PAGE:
Smashed against the oarlock, each rotation of the paddle hit me in the head. Not that I had to endure if for long. The whole boat ride was over 10 minutes – if I’m being generous. It wasn’t enough time to enjoy the cave or even really document it on camera. The oarsman passed around a tip bucket and shooed us away and back up the dark tunnel to buy souvenirs.

I’m not sure it was worth the hour drive from Argostoli.

If I were to return to Kefalonia, it wouldn’t be on a cruise line. And I wouldn’t waste time at tourist traps in the middle of the afternoon. I’d fly in and rent a car. From ancient city walls, fortresses, monasteries, and wineries, there seems to be plenty to do on that island if a traveler has the time to enjoy it. Seems like it’s worth a second chance (especially if a trip to Robola vineyards is included).

A winery tour of Robola vineyards helped ease my disappointment



The Power of Two


This is how it all ends, I think, doubled over and gasping for air on a sand dune in Southern Colorado, almost 9,000 feet above sea level. Although the altitude didn’t warrant Everest-sized fears, I knew that a wet cough would soon plague me, followed by frothy sputum and respiratory failure. My brother, Anthony, would drag my dead body back to the car, and it would be boxed and flown home to Seattle in cargo hold.

I’d had a good run, but I wasn’t ready for death yet – or more realistically – the pain of continuing on. Throwing off my backpack, I plop down and tell Anthony I’m not going any further.

“But look,” he says, motioning towards High Dune, still 400 feet up. It might as well have been 4,000. “You’re so close to our goal. Do you really want to turn back now?”

I glance up at the wave of sand, tracing the curve to new heights I no longer cared to reach. “Yup. I quit.”

“It’s just the altitude. Take your time, catch your breath, and let’s keep going. You’re halfway there. Summon that inner firefighter.”

“I haven’t been a firefighter in four years. I’m out of shape. I can’t do this.”

Anthony walks a few steps ahead in silence, camera in hand, and I urge him to go on without me. I’ll wait. The sand is warm in the late afternoon sun, inviting me to nap until the burning in my lungs subsides and the wind cools my forehead. I’m inclined to accept, but he won’t allow it.

After a few minutes my heart rate slows, and the hot, pounding migraine I’ve been experiencing fades into a tolerable pulse, so I stand up and trudge forward. Fifty yards later, I fling myself onto the sand again. “I can’t go on!”

“You’re a Hanson. Yes, you can.”

“I’m not you. I don’t climb all the 14,000 foot peaks in Colorado on the weekends.”

Anthony glides over the terrain like an agile Sherpa, a natural mountaineer whose effortless pace I can never hope to match, and summits the first small dune we’ve been ascending for the past hour. He calls down to me, “Come on!”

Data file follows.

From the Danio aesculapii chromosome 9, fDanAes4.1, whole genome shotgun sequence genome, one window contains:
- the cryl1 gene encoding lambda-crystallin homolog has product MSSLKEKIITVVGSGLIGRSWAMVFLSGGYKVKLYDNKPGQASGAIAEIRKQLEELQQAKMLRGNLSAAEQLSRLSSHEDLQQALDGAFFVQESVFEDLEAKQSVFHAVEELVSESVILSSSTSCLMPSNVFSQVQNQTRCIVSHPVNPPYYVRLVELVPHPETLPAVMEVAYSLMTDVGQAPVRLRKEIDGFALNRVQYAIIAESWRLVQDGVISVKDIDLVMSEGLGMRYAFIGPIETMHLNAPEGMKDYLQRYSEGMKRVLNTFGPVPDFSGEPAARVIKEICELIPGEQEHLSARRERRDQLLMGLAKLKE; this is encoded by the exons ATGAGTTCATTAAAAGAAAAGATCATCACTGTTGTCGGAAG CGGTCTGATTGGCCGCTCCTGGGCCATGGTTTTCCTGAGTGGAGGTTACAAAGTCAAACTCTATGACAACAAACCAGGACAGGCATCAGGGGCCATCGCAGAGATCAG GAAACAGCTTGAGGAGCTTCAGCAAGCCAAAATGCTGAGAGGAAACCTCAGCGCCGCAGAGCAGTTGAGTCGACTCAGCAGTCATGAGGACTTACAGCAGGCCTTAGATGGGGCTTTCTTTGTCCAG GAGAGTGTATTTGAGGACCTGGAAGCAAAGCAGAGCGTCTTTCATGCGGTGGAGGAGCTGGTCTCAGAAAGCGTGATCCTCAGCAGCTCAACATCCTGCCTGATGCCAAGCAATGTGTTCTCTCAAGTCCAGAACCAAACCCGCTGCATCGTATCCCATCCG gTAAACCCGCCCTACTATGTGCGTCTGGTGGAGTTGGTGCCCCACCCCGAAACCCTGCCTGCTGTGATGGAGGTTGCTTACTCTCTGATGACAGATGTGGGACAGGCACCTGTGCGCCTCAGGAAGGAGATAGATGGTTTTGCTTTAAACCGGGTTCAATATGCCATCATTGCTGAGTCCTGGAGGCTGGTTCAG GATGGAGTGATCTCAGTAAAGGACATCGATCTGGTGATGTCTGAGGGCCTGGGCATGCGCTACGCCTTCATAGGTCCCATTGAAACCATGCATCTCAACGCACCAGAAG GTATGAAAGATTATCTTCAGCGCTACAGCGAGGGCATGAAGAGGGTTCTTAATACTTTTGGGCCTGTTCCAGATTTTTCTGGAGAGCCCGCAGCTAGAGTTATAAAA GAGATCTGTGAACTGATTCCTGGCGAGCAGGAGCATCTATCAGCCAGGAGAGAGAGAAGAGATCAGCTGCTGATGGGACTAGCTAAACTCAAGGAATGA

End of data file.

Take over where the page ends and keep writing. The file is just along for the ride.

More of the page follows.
A couple in their early 50’s, tan and serene, is sitting a few yards away, holding hands and gazing over the Great Sand Dunes vista below. I am holding my new Nikon and think of capturing the view from right there, but it isn’t really the shot I want. The real view is at the top and I need it for my portfolio, but continuing seems impossible. I’d cry, except I’m sure that would just make my headache worse.

“The peak of High Dune is right there. IT’S. RIGHT. THERE. You can do this, Jolene.”

The woman looks over at me and says, “You can’t come all the way up here with a camera like that and not go to the top. Keep climbing.”

She’s right. My camera, which I’ve dubbed “Fancy” after the Iggy Azalea song (to my shock and dismay, “Nat Geo” did not stick), was purchased specifically for travel photography, and I would never be content to know that my little brother beat me to the top and was capturing my shot. I’d have to make it or die trying. So I power on, taking ten slow steps at a time. Ten steps, break. Ten steps, break.

And then, something unexpected happens. Within feet of the summit of High Dune, the ache in my lungs, legs, and head begins to disappear. I run. Passing Anthony, I think about cartwheeling across the peak, except the running makes me lightheaded.

“See, I knew you could do it!” he yells after me.

I spin around, the 360 degree view transporting me to other worlds, and I feel like I could just as easily be somewhere like Morocco. With each actuation of my camera shutter, I forget about the struggles of the past hour and a half. I’m an explorer again. A traveler. A photographer. Not some defeated middle-aged woman crawling, half dead up a mountain.

Later, as we begin our descent, the couple in their early 50’s passes us. The woman says to me, “If you can do it, I can do it. Thanks for the motivation.”

Sliding down the dunes, shoes filling with sand, I think about how important it is to surround ourselves with people who believe in us, people who push us beyond our perceived limitations, people who won’t allow us to give up. I would have given up had it not been for Anthony. I have always carried a lot of pride in my individuality, the strength in the word ONE. But, I have to concede that there are some things only accomplished by the power of two.

Thank you, Anthony.



Gasping for Air
Gasping for Air


My brother and I at the Great Sand Dunes, Colorado
My brother and I at the Great Sand Dunes, Colorado





Why I Travel


If you look at the earth from 37,000 feet, you’ll see rivers. You’ll see the scars left by those that dried up, snaking through the deserts. Farmland will be divided into little squares by red gravel roads, and you’ll see the hovering cumulous cast shadows on fields. There will be glowing patches of city lights, ink blots that are lakes, and the white, serrated edges of mountains. From the stratosphere, it all makes sense. The world is orderly. Quiet. Beautiful. You can’t see the cars littering the highways or the emails cluttering an inbox, and you can’t hear the neighbors fighting or the kids crying, and you can’t feel the shame and disappointments gripping your throat and the fear that you’ll never realize your dreams or find love or ever crawl out from under your pile of debts.

At 37,000 feet, you can breathe. You can enjoy the reprieve, the short moratorium you’ve declared on your responsibilities and open up your mind to the possibility that your life can still mean more than the mistakes you’re trying to fix.

Photo Credit: Sidney Gomez
Photo Credit: Sidney Gomez

See the world through an airplane window.